• By Dana Sparks

Women’s Wellness: Vaginal atrophy after breast cancer

October 3, 2019
a woman with a headscarf, perhaps due to chemo therapy treatment for cancer, looking pensively into the camera

Breast cancer and its treatments can cause many changes in your body. In addition to breast-related changes, you might also experience menstrual changes, hair loss or skin changes. In some cases, these changes can cause sexual challenges.

Vaginal atrophy, a thinning, drying and sometimes irritation of the lining of the vaginal walls, can be one of these challenges.

Vaginal atrophy is common as women age, but it can be worsened in women who've had breast cancer and are receiving endocrine treatments like tamoxifen or aromatase inhibitors.

Other situations that can result in vaginal atrophy include surgically induced menopause, and certain radiation therapies and chemotherapies.

Vaginal atrophy can make intercourse painful due to vaginal dryness or irritation and decreased lubrication. It can also lead to urinary symptoms like burning with urination, urinary urgency, incontinence and urinary tract infections.

a medical illustration of vaginal atrophy and dryness

Finding relief for vaginal dryness

When you've had breast cancer, non-hormonal options are the first choice for managing vaginal atrophy. This is particularly true if you've had a hormone dependent (estrogen and progesterone receptor positive) cancer. These options include:

  • Vaginal moisturizers. Over-the-counter products like K-Y Liquibeads, Replens and Sliquid Satin can be used to restore moisture to the vaginal walls. These are typically applied several times a week, usually at bedtime.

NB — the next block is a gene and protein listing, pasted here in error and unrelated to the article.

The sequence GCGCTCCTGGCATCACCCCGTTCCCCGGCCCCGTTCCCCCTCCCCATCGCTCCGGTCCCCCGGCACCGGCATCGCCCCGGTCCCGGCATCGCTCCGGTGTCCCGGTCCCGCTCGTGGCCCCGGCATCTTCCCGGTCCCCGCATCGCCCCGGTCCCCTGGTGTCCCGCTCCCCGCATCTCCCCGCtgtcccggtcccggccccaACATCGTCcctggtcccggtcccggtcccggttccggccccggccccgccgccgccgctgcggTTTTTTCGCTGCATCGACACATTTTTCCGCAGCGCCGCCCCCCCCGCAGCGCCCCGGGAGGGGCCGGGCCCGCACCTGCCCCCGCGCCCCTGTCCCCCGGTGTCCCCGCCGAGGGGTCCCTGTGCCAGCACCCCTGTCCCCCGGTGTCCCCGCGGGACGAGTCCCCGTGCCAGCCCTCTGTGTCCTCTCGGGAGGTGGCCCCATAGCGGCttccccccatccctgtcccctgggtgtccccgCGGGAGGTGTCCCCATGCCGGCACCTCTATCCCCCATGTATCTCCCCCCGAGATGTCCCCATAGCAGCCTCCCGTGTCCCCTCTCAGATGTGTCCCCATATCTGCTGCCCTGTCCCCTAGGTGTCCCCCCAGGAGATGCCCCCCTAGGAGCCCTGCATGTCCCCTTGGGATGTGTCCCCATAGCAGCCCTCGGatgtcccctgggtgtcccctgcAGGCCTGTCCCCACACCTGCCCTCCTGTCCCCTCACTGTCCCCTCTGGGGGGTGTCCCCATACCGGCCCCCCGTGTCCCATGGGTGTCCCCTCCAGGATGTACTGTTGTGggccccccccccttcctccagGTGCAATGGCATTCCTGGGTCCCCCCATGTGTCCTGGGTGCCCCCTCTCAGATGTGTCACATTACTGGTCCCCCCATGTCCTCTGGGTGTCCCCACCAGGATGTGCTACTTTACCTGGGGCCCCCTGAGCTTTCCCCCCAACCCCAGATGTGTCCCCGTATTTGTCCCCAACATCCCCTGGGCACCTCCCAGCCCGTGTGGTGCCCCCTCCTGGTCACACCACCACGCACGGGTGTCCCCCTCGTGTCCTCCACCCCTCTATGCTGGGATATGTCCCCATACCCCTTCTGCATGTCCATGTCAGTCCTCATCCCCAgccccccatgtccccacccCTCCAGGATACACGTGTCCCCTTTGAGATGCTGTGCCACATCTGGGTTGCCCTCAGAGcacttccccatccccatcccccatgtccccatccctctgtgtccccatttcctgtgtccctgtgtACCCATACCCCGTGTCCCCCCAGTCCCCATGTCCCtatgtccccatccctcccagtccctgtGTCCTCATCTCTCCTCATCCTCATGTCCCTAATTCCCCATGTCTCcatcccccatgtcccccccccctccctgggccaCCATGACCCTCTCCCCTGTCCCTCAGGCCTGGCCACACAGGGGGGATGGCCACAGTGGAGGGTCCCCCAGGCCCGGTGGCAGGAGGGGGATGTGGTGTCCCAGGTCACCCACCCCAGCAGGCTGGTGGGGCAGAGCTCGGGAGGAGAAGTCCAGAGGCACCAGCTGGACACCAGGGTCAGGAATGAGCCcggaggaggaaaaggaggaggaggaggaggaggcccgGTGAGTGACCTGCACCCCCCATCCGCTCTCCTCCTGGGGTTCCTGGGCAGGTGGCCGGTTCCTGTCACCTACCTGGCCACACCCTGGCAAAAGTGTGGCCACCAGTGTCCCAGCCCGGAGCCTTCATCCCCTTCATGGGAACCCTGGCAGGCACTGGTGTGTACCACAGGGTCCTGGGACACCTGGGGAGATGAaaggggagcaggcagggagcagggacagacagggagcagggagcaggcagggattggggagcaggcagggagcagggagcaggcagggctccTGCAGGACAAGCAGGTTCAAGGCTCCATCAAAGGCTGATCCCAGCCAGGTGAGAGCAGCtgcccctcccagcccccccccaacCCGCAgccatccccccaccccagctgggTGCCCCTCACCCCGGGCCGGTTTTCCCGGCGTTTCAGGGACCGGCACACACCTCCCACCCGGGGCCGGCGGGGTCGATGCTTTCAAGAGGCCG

• Lubricants. These nonprescription products improve discomfort from intercourse by reducing friction.Organic water-based or silicone-based hypoallergenic lubricants — like Yes, Jo and Sliquid — are less likely to cause vaginal irritation than are products that contain oil. Avoid products containing Vaseline.
  • Allowing time for arousal. The natural lubrication created from sexual arousal can help reduce symptoms.
  • Vaginal DHEA (prasterone). Talk to your cancer specialist about weighing the pros and cons of the different types of estrogen therapy.

Systemic hormone therapy generally isn't recommended. And cancers that are hormonally sensitive may also limit the use of vaginal estrogen options. This is especially true for women using aromatase inhibitor therapy to reduce the risk of cancer recurrence.

If your symptoms are bothersome even after trying the above steps, ask your health care provider about other options that may help. He or she can help you weigh your individual risks and decide on a specific plan.

If you have a history of breast cancer, tell your health care provider and consider these options:

  • Nonhormonal treatments. Try moisturizers and lubricants as a first choice.
  • Vaginal dilators. Vaginal dilators are a nonhormonal option that can stimulate and stretch the vaginal muscles. This helps to reverse narrowing of the vagina.
  • Vaginal estrogen. In consultation with your cancer specialist (oncologist), your doctor might recommend low-dose vaginal estrogen if nonhormonal treatments don't help your symptoms. However, there's some concern that vaginal estrogen might increase your risk of the cancer coming back, especially if your breast cancer was hormonally sensitive.
  • Systemic estrogen therapy. Systemic estrogen treatment generally isn't recommended, especially if your breast cancer was hormonally sensitive.

This article is written by Mayo Clinic Staff. Find more health and medical information on mayoclinic.org.


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